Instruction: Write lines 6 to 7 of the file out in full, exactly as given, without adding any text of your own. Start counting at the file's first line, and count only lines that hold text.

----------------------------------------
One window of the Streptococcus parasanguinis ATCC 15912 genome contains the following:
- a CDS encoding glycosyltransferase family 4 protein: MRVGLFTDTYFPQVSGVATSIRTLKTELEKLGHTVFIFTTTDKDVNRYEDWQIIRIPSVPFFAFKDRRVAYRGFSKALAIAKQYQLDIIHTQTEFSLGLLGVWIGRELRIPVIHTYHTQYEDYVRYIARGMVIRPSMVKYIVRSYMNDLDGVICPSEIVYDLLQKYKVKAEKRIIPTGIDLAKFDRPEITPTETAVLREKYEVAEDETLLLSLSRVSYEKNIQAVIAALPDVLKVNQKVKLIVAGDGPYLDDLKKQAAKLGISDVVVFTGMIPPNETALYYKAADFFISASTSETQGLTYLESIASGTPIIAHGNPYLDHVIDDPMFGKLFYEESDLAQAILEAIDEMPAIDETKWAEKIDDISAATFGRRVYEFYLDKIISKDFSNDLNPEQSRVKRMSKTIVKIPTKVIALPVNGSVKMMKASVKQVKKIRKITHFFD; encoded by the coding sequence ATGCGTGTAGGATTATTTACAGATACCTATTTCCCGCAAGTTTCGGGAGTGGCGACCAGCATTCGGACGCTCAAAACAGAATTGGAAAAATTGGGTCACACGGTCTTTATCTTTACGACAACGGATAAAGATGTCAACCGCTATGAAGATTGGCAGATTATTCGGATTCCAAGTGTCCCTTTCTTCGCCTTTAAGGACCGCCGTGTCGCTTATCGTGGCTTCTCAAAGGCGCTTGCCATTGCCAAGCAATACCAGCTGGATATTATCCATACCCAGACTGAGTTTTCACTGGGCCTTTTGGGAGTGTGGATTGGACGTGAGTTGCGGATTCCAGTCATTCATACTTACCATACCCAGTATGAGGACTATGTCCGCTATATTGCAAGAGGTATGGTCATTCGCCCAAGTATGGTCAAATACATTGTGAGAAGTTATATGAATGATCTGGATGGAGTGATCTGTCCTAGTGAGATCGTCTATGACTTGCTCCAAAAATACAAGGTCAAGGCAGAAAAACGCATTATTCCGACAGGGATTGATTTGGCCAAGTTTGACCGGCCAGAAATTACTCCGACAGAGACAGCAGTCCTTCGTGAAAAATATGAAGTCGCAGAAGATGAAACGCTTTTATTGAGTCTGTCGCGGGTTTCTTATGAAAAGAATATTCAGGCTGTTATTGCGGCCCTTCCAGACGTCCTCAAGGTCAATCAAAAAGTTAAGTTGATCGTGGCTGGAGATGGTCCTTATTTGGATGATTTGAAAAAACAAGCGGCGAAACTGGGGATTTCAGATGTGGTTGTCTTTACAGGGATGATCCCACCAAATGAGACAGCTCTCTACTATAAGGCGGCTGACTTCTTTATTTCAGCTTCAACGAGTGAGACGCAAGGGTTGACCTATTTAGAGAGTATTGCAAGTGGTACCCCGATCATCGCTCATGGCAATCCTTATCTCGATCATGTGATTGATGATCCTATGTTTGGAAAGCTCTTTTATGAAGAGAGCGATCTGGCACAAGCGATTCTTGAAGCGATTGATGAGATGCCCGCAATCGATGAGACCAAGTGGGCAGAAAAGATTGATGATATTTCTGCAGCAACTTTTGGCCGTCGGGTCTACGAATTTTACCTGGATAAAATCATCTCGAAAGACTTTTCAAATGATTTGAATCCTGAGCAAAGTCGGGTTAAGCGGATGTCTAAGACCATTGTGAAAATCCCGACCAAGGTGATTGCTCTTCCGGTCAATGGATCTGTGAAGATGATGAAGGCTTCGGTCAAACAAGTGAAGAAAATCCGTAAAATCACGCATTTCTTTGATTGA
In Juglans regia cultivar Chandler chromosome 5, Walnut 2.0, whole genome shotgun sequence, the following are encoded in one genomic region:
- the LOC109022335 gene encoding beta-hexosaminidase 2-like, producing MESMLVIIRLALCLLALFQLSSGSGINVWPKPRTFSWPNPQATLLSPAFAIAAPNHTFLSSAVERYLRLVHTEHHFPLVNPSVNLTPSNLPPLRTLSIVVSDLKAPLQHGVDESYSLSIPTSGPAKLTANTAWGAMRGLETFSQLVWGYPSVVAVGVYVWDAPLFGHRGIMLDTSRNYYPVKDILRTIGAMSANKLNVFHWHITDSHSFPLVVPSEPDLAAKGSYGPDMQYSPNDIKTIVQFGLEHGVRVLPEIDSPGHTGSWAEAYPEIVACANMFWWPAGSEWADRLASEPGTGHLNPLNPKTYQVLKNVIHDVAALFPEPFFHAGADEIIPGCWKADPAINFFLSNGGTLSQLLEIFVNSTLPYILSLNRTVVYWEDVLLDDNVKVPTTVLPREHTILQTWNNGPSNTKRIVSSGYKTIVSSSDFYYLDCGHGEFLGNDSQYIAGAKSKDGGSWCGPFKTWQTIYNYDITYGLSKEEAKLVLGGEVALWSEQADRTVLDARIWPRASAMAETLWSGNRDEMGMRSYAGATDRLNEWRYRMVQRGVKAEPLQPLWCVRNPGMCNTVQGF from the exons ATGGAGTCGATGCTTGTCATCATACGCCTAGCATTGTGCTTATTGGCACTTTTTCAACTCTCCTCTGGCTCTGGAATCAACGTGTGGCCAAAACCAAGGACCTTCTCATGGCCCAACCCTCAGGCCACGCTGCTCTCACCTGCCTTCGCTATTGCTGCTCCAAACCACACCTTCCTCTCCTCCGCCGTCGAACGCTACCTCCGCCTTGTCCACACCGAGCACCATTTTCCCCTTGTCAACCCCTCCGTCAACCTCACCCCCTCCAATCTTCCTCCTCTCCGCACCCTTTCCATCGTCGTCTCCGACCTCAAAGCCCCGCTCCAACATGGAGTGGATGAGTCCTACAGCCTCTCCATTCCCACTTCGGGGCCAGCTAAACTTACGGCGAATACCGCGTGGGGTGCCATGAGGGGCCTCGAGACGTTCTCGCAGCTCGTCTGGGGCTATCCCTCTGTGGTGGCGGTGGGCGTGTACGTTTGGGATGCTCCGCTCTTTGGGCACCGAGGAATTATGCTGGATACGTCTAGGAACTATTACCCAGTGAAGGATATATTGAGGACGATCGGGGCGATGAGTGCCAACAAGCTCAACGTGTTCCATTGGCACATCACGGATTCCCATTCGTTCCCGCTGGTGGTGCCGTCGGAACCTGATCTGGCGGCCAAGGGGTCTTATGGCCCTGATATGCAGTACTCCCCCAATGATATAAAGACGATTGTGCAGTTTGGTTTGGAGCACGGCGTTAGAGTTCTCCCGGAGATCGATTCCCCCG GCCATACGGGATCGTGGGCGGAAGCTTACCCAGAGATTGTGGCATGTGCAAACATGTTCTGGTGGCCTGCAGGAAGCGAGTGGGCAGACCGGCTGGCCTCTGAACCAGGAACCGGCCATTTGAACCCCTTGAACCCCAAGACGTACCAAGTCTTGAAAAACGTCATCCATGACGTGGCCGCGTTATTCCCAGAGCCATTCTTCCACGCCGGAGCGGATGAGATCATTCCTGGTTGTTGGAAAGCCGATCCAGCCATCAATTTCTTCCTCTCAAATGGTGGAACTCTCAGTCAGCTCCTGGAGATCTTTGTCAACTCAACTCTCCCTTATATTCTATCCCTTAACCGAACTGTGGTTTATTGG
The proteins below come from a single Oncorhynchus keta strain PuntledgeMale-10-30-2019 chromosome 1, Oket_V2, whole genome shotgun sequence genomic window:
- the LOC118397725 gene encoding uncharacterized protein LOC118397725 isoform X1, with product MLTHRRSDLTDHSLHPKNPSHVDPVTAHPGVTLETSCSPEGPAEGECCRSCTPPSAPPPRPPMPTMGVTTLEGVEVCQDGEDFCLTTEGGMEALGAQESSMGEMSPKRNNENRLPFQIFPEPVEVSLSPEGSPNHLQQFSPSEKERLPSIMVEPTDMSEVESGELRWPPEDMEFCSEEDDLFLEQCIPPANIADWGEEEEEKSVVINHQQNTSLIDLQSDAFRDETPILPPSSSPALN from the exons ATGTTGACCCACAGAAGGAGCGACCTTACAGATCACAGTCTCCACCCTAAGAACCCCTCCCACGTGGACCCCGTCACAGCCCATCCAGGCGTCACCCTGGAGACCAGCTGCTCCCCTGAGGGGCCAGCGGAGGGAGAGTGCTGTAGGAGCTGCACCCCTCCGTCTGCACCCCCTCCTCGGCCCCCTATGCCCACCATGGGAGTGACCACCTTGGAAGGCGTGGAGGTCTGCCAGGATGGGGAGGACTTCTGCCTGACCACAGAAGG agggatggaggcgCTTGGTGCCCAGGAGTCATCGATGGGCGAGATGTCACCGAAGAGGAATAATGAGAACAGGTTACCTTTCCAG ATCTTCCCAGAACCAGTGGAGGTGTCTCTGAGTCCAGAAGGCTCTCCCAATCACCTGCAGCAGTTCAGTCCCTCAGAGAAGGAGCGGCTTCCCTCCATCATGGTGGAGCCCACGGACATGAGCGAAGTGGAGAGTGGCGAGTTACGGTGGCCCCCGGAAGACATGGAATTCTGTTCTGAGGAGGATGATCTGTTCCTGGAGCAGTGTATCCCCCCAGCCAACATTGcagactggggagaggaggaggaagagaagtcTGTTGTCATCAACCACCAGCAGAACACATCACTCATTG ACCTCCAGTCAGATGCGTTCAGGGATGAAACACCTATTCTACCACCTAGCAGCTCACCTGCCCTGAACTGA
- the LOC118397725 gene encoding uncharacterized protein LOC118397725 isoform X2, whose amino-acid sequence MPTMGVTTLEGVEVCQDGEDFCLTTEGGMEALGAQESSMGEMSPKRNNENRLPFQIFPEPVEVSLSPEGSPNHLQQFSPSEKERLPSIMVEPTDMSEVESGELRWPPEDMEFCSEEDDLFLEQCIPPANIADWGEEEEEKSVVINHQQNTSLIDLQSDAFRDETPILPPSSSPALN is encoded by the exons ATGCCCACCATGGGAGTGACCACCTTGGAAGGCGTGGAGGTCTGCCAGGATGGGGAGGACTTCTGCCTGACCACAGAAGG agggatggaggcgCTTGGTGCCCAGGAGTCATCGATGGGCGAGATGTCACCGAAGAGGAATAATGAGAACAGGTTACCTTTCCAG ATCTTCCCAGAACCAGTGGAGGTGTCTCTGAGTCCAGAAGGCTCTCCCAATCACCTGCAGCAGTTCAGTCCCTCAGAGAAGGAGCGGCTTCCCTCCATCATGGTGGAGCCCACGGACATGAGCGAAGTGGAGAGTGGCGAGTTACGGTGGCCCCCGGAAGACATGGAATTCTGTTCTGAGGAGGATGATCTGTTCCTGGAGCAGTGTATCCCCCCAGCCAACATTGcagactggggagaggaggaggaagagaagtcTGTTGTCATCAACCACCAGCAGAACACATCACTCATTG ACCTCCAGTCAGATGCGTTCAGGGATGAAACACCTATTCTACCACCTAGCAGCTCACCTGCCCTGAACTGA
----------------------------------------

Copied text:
- the LOC118397725 gene encoding uncharacterized protein LOC118397725 isoform X1, with product MLTHRRSDLTDHSLHPKNPSHVDPVTAHPGVTLETSCSPEGPAEGECCRSCTPPSAPPPRPPMPTMGVTTLEGVEVCQDGEDFCLTTEGGMEALGAQESSMGEMSPKRNNENRLPFQIFPEPVEVSLSPEGSPNHLQQFSPSEKERLPSIMVEPTDMSEVESGELRWPPEDMEFCSEEDDLFLEQCIPPANIADWGEEEEEKSVVINHQQNTSLIDLQSDAFRDETPILPPSSSPALN from the exons ATGTTGACCCACAGAAGGAGCGACCTTACAGATCACAGTCTCCACCCTAAGAACCCCTCCCACGTGGACCCCGTCACAGCCCATCCAGGCGTCACCCTGGAGACCAGCTGCTCCCCTGAGGGGCCAGCGGAGGGAGAGTGCTGTAGGAGCTGCACCCCTCCGTCTGCACCCCCTCCTCGGCCCCCTATGCCCACCATGGGAGTGACCACCTTGGAAGGCGTGGAGGTCTGCCAGGATGGGGAGGACTTCTGCCTGACCACAGAAGG agggatggaggcgCTTGGTGCCCAGGAGTCATCGATGGGCGAGATGTCACCGAAGAGGAATAATGAGAACAGGTTACCTTTCCAG ATCTTCCCAGAACCAGTGGAGGTGTCTCTGAGTCCAGAAGGCTCTCCCAATCACCTGCAGCAGTTCAGTCCCTCAGAGAAGGAGCGGCTTCCCTCCATCATGGTGGAGCCCACGGACATGAGCGAAGTGGAGAGTGGCGAGTTACGGTGGCCCCCGGAAGACATGGAATTCTGTTCTGAGGAGGATGATCTGTTCCTGGAGCAGTGTATCCCCCCAGCCAACATTGcagactggggagaggaggaggaagagaagtcTGTTGTCATCAACCACCAGCAGAACACATCACTCATTG ACCTCCAGTCAGATGCGTTCAGGGATGAAACACCTATTCTACCACCTAGCAGCTCACCTGCCCTGAACTGA
- the LOC118397725 gene encoding uncharacterized protein LOC118397725 isoform X2, whose amino-acid sequence MPTMGVTTLEGVEVCQDGEDFCLTTEGGMEALGAQESSMGEMSPKRNNENRLPFQIFPEPVEVSLSPEGSPNHLQQFSPSEKERLPSIMVEPTDMSEVESGELRWPPEDMEFCSEEDDLFLEQCIPPANIADWGEEEEEKSVVINHQQNTSLIDLQSDAFRDETPILPPSSSPALN is encoded by the exons ATGCCCACCATGGGAGTGACCACCTTGGAAGGCGTGGAGGTCTGCCAGGATGGGGAGGACTTCTGCCTGACCACAGAAGG agggatggaggcgCTTGGTGCCCAGGAGTCATCGATGGGCGAGATGTCACCGAAGAGGAATAATGAGAACAGGTTACCTTTCCAG ATCTTCCCAGAACCAGTGGAGGTGTCTCTGAGTCCAGAAGGCTCTCCCAATCACCTGCAGCAGTTCAGTCCCTCAGAGAAGGAGCGGCTTCCCTCCATCATGGTGGAGCCCACGGACATGAGCGAAGTGGAGAGTGGCGAGTTACGGTGGCCCCCGGAAGACATGGAATTCTGTTCTGAGGAGGATGATCTGTTCCTGGAGCAGTGTATCCCCCCAGCCAACATTGcagactggggagaggaggaggaagagaagtcTGTTGTCATCAACCACCAGCAGAACACATCACTCATTG ACCTCCAGTCAGATGCGTTCAGGGATGAAACACCTATTCTACCACCTAGCAGCTCACCTGCCCTGAACTGA